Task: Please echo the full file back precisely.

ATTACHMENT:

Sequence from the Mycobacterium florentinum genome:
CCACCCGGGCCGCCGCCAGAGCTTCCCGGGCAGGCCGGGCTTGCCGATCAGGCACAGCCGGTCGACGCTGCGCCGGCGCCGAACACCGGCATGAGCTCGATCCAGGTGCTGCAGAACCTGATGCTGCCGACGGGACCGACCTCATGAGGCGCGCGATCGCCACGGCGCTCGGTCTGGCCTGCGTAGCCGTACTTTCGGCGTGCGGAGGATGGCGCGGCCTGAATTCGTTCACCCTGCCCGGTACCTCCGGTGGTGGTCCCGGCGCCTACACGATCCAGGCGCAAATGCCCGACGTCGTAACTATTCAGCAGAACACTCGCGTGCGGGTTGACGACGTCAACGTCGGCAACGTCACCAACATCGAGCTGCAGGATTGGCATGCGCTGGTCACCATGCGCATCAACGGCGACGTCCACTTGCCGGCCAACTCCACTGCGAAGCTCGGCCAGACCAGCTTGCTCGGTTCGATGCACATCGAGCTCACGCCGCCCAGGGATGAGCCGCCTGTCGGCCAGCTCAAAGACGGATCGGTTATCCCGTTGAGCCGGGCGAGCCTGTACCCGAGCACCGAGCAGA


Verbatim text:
Sequence from the Mycobacterium florentinum genome:
CCACCCGGGCCGCCGCCAGAGCTTCCCGGGCAGGCCGGGCTTGCCGATCAGGCACAGCCGGTCGACGCTGCGCCGGCGCCGAACACCGGCATGAGCTCGATCCAGGTGCTGCAGAACCTGATGCTGCCGACGGGACCGACCTCATGAGGCGCGCGATCGCCACGGCGCTCGGTCTGGCCTGCGTAGCCGTACTTTCGGCGTGCGGAGGATGGCGCGGCCTGAATTCGTTCACCCTGCCCGGTACCTCCGGTGGTGGTCCCGGCGCCTACACGATCCAGGCGCAAATGCCCGACGTCGTAACTATTCAGCAGAACACTCGCGTGCGGGTTGACGACGTCAACGTCGGCAACGTCACCAACATCGAGCTGCAGGATTGGCATGCGCTGGTCACCATGCGCATCAACGGCGACGTCCACTTGCCGGCCAACTCCACTGCGAAGCTCGGCCAGACCAGCTTGCTCGGTTCGATGCACATCGAGCTCACGCCGCCCAGGGATGAGCCGCCTGTCGGCCAGCTCAAAGACGGATCGGTTATCCCGTTGAGCCGGGCGAGCCTGTACCCGAGCACCGAGCAGA